HELENA, Montana (Reuters) - The Federal Reserve Bank will “eventually” sell assets and raise rates to head off inflation, but there are currently few signs of rising prices, a top Fed official said on Thursday.
“Right now there’s not really much sign of inflationary pressures building up, and I can assure you that that’s something I am watching very carefully,” Minneapolis Fed President Narayana Kocherlakota told a group of local business leaders and citizens in Helena, Montana.
“If we start to see that increase,” he added, “that’s when you have to start to think about, ‘OK, inflationary pressures are building up, we are going to have to raise rates.'”
The Fed last November began buying $600 billion in long-term Treasury debt, adding to asset purchases designed to lower borrowing costs in the U.S. and boost the economy.
Some Fed officials have called for an early end to the purchases, which are slated to run through June. Kocherlakota, who votes on monetary policy at the Fed this year, gave no sign of siding with his more hawkish colleagues.
He emphasized instead that the recent rise in gas and food prices that has been pushing up headline inflation is likely to be transitory.
“Core inflation is very low right now,” he said, referring to a measure of price rises that strips out volatile fuel and food costs. “Core inflation gives a much better sense of where inflation is going in the future.”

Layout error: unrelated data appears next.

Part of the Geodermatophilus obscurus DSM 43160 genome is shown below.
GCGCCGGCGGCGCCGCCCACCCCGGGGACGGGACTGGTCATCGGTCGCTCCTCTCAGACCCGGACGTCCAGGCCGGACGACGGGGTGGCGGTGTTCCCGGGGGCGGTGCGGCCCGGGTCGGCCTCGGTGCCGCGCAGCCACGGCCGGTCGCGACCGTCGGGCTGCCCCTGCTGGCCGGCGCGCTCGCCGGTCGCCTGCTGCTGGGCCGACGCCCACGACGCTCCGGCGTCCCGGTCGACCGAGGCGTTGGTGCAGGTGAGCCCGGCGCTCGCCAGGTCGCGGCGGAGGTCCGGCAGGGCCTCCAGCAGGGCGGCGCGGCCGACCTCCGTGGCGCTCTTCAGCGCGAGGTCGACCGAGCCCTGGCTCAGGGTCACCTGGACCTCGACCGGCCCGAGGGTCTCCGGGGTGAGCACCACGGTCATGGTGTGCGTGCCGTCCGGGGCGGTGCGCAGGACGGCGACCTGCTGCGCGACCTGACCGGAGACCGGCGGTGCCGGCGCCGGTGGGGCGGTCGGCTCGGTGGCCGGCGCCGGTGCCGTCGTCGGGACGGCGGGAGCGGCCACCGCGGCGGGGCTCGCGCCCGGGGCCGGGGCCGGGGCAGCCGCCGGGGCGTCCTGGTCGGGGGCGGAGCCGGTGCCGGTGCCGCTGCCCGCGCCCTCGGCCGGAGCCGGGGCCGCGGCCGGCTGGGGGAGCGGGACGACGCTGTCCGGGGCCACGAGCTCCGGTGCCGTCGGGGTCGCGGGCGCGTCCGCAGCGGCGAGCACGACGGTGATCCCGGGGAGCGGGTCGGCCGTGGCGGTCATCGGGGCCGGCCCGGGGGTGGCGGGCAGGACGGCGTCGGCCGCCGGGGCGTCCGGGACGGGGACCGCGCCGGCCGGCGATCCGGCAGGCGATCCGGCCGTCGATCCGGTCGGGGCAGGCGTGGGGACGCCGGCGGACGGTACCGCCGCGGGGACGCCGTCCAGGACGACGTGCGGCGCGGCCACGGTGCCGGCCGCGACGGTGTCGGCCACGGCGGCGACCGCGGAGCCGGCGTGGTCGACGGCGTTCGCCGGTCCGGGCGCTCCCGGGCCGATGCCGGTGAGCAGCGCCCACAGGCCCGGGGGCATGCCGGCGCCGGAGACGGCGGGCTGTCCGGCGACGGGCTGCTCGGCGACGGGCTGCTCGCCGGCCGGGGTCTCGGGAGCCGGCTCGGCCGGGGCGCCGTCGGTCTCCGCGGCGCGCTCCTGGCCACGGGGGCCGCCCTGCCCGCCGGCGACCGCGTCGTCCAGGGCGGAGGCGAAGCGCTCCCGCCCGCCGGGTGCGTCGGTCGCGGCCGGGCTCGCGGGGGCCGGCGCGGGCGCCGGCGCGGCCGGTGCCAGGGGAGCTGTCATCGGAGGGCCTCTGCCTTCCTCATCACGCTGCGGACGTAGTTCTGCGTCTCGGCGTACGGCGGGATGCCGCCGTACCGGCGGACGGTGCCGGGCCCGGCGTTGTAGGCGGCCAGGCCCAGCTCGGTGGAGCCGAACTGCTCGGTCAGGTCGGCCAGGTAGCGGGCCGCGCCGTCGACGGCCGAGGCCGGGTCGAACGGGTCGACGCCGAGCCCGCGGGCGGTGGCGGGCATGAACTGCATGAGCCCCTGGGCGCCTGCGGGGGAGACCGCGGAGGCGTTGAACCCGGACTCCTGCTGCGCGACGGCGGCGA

Kocherlakota’s view squares with that of most of the Fed’s policy-setting committee, who voted unanimously last month to press on with the Fed’s current round of quantitative easing, known as QE2. The panel next meets in about two weeks.
The Fed’s plan is “at some point” to sell the more than $2 trillion of U.S. Treasury securities and mortgage-backed debt it has accumulated, Kocherlakota said. The U.S. central bank must also eventually raise rates or risk fueling inflation, he said.
He did not suggest any specific time frame or sequence for selling the debt or raising rates, but his comments on low inflation suggest he does not see those actions as imminent.
He was speaking in response to a question from a member of Hometown Helena, a group of citizens and business leaders.
Editing by Padraic Cassidy